Peña Gómez, José Francisco (1937–1998)

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Peña Gómez, José Francisco (1937–1998)

José Francisco Peña Gómez (b. 6 March 1937; d. 10 May 1998), leader of the Dominican Revolutionary Party (PRD) from 1965. The son of Haitian victims of the 1937 massacre, Peña Gómez trained as a lawyer. He was recruited by the PRD and received political training in Venezuela and Peru. His rise to prominence in the party was due to his oratorical skills and charismatic presence. After Juan Bosch's overthrow in 1963, Peña Gómez was responsible for the reorganization of the party and for establishing advantageous contacts in the Dominican military. In 1966 he was elected secretary general of the party, a position he maintained despite pursuing advanced law studies in Paris from 1970 to 1973. His increasing popularity led to conflict with the aging Bosch and to Peña Gómez's resignation as secretary general in August 1973. Bosch, however, overestimated his own popularity and soon found himself resigning from the PRD in light of overwhelming support for Peña Gómez. Peña Gómez regained the position of secretary general and became the driving force behind the party.

Representing the democratic left, Peña Gómez led the PRD to membership in the Socialist International in 1976, and he became a vocal spokesman within the International. His popular base of support among the urban poor made him the bête noir of the Dominican armed forces. Because of his Afro-Haitian parentage, Peña Gómez has often been accused by the traditionally dominant white minority of being anti-Dominican. As illustrated in the 1994 federal elections, the issue of race has played a pivotal role in Dominican politics. Despite the populist and leftist tendencies of his party, Peña Gómez provided a moderating influence on its membership and encouraged a collegial style of leadership, allowing members to rise in the party. In 1978 he was elected mayor of Santo Domingo.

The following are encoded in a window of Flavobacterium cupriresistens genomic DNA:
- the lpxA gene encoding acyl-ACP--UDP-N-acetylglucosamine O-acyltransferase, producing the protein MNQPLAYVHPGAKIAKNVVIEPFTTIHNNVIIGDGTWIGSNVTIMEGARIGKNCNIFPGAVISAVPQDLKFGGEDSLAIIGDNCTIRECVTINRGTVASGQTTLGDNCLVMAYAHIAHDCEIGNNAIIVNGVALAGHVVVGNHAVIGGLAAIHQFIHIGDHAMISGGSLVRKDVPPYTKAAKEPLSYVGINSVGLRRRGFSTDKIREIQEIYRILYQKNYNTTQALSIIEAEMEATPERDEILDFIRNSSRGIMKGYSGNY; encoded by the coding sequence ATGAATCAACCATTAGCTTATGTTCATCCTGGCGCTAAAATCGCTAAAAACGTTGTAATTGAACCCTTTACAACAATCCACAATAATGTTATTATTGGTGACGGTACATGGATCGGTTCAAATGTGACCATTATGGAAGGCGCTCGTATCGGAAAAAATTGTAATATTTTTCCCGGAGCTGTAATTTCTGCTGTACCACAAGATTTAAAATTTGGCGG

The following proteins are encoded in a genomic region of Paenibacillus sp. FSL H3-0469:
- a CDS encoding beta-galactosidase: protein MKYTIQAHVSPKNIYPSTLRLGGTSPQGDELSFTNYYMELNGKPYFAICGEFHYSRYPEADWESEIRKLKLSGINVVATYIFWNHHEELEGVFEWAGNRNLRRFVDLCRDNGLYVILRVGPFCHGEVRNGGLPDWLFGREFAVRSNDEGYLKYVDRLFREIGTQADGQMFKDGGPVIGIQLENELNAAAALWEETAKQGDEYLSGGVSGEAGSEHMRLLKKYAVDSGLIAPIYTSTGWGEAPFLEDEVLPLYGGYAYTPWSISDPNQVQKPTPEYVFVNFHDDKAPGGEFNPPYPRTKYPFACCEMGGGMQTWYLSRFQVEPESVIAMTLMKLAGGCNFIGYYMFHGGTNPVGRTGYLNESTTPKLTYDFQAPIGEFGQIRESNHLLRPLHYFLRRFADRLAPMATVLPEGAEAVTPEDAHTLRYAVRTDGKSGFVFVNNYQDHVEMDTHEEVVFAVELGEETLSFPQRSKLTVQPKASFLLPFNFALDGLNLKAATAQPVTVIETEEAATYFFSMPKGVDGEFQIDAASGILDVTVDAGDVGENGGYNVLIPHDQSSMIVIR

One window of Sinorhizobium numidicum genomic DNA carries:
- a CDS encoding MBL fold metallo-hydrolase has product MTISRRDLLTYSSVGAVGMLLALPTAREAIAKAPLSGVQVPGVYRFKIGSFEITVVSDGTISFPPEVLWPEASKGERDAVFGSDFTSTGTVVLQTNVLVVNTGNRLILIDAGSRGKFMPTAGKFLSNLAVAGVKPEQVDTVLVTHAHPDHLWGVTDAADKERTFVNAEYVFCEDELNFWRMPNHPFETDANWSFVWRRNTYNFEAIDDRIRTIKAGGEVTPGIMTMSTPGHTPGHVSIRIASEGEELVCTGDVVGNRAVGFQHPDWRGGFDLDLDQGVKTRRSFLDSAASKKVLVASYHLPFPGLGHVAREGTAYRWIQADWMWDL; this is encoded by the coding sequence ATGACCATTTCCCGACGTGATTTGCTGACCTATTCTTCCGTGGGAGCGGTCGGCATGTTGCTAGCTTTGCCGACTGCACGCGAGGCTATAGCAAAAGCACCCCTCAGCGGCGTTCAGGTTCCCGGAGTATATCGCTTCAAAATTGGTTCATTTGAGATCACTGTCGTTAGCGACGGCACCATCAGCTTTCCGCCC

During the 1980s the PRD split in a bitter rivalry between Peña Gómez and Jacobo Majluta. Majluta served as vice president under the first PRD president, Antonio Guzmán (1978–1982). Peña Gómez withdrew from the PRD ticket in 1986 rather than run as Majluta's vice presidential candidate. The conflict between the two men resulted in Majluta splitting from the PRD to form the Independent Revolutionary Party (PRI). Peña Gómez, hoping to be the Dominican Republic's first black president, led the PRD into the 1990 and 1994 federal elections. His presidential aspirations were stymied by the continued domination of the presidency by the aging Joaquín Balaguer. In 1996 Peña won the first round of voting but did not win the majority. Ten days before the mayoral elections of Santo Domingo Peña died in his home from a pulmonary edema.

See alsoDominican Republic, Dominican Revolutionary Party (PRD) .


Selden Rodman, Quisqueya: A History of the Dominican Republic (1964).

Howard J. Wiarda, The Dominican Republic: Nation in Transition (1969).

Ian Bell, The Dominican Republic (1981).

Howard J. Wiarda and M. J. Kryzanek, The Dominican Republic: A Caribbean Crucible (1982).

James Ferguson, The Dominican Republic: Beyond the Lighthouse (1992).

Additional Bibliography

Isa Conde, Narciso. Comunismo vs. Socialdemocracia: Las ideas de Peña Gómez y el ensayo socialdemócrata dominicano. Santo Domingo, D.N., República Dominicana, 1981.

Remigio, Diómedes. Peña Gómez, y su pensamiento político. Santo Domingo: Editora Victorama, 1994.

                              Heather K. Thiessen